A few days ago, Marc Gibson – a specially trained and licensed electrician at Birnie HOME SAFE – was sent out on a service call to inspect a Mississauga home that lost power in the kitchen, the main-floor bathroom and in the living room.
“When I arrived at the Sorensen home, I started with some preliminary testing. I noticed I was getting unusual voltage readings between rooms … after some investigating I had a pretty good idea what caused the power outage,” Gibson said.
According to the electrician, the homeowner hung up a picture frame, a few days prior, in the living room and struck a live wire behind the wall.
“The homeowners would have never thought that hanging a picture of their grandchildren could jeopardize the wiring in their home, it’s a good thing they called an electrician when they did,” Gibson said.
Truth is, most of us have hammered, mounted or drilled something into our drywall without giving it a second thought.
“There may be hundreds of homeowners out there who’ve struck their wires and are living with compromised electrical systems,” Gibson explained, “When you start drilling into your walls you need to be worried about hitting pipes, ductwork or in this case electrical wiring.”
According to Marc, homeowners should only drill into the studs that rest behind the wall especially when hanging pictures, mirrors, shelves and television mounting systems. These items should all be fastened, with special brackets, to the stud.
What are studs? (and we don’t mean our electricians)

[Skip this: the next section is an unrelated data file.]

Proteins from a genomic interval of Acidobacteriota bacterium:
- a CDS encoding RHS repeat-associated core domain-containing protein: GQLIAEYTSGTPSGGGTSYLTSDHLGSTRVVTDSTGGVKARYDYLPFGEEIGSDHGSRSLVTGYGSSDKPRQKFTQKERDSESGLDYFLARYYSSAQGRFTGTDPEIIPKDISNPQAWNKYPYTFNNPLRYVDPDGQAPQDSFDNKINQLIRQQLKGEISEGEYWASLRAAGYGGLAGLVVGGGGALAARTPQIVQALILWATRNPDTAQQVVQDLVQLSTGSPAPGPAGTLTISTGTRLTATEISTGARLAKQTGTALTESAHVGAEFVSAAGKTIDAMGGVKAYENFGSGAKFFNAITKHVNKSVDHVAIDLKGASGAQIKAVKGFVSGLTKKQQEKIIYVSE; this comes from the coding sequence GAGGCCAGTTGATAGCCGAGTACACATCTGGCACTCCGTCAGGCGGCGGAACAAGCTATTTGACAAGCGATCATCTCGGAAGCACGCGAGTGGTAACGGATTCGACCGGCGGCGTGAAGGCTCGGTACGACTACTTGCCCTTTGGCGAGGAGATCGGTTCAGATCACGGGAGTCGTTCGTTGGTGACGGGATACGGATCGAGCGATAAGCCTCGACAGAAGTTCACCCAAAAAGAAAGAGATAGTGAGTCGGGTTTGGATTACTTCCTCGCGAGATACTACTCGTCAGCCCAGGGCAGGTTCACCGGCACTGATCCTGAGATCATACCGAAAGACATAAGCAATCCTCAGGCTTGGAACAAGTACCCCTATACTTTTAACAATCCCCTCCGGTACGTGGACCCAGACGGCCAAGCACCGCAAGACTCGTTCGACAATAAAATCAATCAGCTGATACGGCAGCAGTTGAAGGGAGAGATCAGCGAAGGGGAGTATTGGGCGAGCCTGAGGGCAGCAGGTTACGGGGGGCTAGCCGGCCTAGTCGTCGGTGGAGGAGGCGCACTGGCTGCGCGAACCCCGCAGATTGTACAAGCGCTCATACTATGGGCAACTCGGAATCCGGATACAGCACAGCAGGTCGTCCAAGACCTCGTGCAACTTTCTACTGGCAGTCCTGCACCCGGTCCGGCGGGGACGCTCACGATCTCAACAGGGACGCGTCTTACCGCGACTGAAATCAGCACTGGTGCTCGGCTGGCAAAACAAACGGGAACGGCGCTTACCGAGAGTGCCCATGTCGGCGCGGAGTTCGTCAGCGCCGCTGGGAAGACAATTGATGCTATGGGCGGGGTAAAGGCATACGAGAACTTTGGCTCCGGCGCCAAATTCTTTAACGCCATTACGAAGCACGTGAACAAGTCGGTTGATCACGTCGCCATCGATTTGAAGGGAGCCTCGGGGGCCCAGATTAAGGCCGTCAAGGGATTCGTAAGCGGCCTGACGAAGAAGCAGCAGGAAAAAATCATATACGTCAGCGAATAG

Studs are an integral part of the home’s building structure, they are in place to hold up drywall on interior walls and wood sheathing on exterior walls.
How do you find a stud?
This is where things get tricky, many of us don’t know how to locate studs just by looking at a wall. Sure you can knock on the surface and listen for hollow vs. non-hollow spots and presumably the non-hollow noise would indicate the presence of a stud; but Gibson recommends that homeowners invest in a quality stud finder.
“A stud finder is a great tool that reduces your risk of striking an electrical wire,” Gibson said. The device is designed to locate wires, copper, and the edges of the stud.
As for the Sorensons, Marc had to replace the damaged wire from the panel to the corresponding outlet.
What many homeowners don’t realize is that you can start a fire behind your wall if A: you start hammering aimlessly and, B: if you don’t check the electrical after striking your wire. If you do hit your electrical wire, you need to have a licensed electrician inspect the circuit right away.
Marc lists some of the common warning signs of a punctured wire:
Loss of power
Outlets not working
Burning smell coming from wall
Constant tripping breaker
Power cutting in and out
“You can’t ignore the warning signs,” Marc says, “a punctured live wire can definitely start a fire… think about it, you have an open heat source nestled against insulation, wood and other flammable objects.”
If you are experiencing some of these warning signs, it is important that you request for a Birnie HOME SAFE no-fee electrical assessment. Our specially trained electrical experts can advise if your home is in need of some electrical maintenance.
Gibson also cautions homeowners who are undergoing renovations in their home. “This is also an easy way to puncture and compromise your wires… you’ll probably have two or three different contractors moving things around putting things up in your home. You should always have the electrical checked after a renovation.”
And before you commit to any structural changes or additions in your home make sure you have a licensed electrical contractor assess the changes and advise if the re-wiring is possible.
Remember faulty wires cause fires, let the professionals at Birnie HOME SAFE take care of the guess work.